The next day Wolsey went into surgery and while it was a successful surgery it was inundated with a lot of complications. No one had told us how bad he would leak from liposuction portion of the surgery would suck. The actual mastectomy went well, healed quickly, etc. The doctor’s office messed up though, they sent him home long before they should have and it left me by myself to take care of him. He couldn’t move well; he couldn’t clean up after his wounds and he was just hurting too much.
At no point in time did I begrudge that. I am here for him, just like he was here for me for everything. It didn’t bother me to have to put in that effort of getting up every 20 minutes, help him to the bathroom, while he was in there clean up the bed, change bedding and then put him back to bed and give him more pain pills. He is my life, and it was the least I could give to him.
It was also at this time I got a call from my mom. My dad had gone back to the ER and his O2 wouldn’t stop falling. They had him on positive air and he could talk. They were discussing options about how to handle it.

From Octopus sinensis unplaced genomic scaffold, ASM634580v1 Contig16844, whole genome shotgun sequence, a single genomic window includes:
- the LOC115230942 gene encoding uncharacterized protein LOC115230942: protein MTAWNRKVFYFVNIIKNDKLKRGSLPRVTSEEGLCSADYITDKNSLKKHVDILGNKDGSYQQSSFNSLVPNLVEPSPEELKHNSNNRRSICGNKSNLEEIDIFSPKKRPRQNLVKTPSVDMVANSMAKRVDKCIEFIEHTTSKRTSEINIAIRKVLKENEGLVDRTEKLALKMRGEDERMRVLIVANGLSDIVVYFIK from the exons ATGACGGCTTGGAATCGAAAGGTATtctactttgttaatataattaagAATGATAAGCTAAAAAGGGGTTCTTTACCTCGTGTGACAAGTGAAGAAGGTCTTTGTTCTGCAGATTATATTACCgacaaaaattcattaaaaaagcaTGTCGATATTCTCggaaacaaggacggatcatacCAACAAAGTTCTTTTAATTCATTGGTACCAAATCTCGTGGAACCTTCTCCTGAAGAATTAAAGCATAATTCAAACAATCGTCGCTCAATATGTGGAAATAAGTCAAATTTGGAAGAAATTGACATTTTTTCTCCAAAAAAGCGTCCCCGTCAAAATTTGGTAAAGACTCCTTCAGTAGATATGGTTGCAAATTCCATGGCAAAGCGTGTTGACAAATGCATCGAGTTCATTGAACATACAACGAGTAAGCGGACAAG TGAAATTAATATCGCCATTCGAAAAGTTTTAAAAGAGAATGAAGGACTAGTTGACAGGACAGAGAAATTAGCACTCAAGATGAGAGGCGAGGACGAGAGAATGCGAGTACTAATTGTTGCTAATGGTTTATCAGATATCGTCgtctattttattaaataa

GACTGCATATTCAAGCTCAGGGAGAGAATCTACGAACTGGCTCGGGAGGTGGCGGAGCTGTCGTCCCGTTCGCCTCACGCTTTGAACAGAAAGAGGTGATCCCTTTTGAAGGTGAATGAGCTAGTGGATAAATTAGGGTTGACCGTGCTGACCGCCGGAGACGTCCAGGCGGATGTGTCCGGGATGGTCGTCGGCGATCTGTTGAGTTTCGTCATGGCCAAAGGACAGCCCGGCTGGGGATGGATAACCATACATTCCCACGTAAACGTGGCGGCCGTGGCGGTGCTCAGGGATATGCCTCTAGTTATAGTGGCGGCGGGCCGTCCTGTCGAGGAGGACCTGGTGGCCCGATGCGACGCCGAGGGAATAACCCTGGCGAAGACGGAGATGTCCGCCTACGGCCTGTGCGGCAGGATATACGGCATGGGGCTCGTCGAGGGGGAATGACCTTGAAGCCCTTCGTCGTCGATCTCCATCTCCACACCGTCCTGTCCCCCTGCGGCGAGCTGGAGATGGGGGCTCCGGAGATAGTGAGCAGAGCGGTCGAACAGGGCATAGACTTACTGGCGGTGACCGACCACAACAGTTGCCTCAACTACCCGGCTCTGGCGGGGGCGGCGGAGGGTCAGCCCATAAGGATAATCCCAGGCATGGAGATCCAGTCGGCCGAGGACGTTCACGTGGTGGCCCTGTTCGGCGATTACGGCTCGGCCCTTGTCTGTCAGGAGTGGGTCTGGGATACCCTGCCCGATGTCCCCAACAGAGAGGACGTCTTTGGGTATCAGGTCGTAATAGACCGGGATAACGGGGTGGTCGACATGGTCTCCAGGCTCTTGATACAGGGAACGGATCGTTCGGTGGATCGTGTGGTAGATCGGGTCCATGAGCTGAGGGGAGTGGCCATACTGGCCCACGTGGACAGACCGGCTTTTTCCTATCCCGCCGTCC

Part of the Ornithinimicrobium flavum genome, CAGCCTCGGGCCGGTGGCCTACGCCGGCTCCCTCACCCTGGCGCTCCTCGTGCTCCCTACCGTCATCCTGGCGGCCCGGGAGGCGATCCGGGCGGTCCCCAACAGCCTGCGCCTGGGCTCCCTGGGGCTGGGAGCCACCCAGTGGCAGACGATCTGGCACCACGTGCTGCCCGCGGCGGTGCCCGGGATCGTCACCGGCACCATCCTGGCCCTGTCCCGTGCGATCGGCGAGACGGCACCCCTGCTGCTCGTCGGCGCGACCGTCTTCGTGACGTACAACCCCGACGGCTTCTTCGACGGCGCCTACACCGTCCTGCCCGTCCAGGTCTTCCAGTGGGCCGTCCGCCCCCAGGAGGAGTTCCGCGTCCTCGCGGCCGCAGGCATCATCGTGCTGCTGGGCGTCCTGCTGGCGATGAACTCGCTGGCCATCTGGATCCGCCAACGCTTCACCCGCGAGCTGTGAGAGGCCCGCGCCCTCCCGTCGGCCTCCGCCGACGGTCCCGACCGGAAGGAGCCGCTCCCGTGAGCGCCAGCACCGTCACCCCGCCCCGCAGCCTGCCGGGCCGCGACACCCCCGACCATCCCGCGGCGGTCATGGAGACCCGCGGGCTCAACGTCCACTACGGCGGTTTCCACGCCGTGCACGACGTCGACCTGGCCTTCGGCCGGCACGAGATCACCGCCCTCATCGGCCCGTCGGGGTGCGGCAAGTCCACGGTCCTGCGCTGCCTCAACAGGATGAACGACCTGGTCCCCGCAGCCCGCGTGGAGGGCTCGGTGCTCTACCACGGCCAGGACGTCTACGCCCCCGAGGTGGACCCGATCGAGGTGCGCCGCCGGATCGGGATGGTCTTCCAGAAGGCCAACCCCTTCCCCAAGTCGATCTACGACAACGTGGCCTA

Something snapped in him, or maybe it’s better to say a decision was made by him. He took the positive air off his face, got up and while the doctors were talking he went downstairs and had a cigarette. When he came back up, they told him he couldn’t do that anymore and that he would have to use the positive air for a large part of his life, or at least until they could get the O2 under control. I was told he just shrugged and told them to fuck off. He was done.
He checked himself out of the hospital, meanwhile they were telling him he would die. He wasn’t going to let himself loose anymore of his freedom. I also think he had hit a depressive point again, his closest friends had passed, they weren’t ever going to make it back down to Lake Tahoe, or pretty much anywhere out of their apartment except for when I could take them places.
He decided to do this on his terms and he took their info for hospice and went home and determined that is where he would pass. My mom told me this over the phone and in my head, I was freaking out. My dad was dying, probably wouldn’t be longer than a week or so and I couldn’t leave that night at all since Wolsey couldn’t take care of himself.
The worst part is Wolsey couldn’t take care of himself at all for the next few days. It was unlikely he could get up to Bellingham before my father passed. Meanwhile I knew I would have to drive up there daily (a 250+ mile roundtrip) that I would have to fit around being home to take care of Wolsey. I couldn’t imagine it ever being worse.
I was wrong, a thousand times wrong once the hospice situation happened. However, that part of the story is still coming up and I think I have mulled about it enough for today.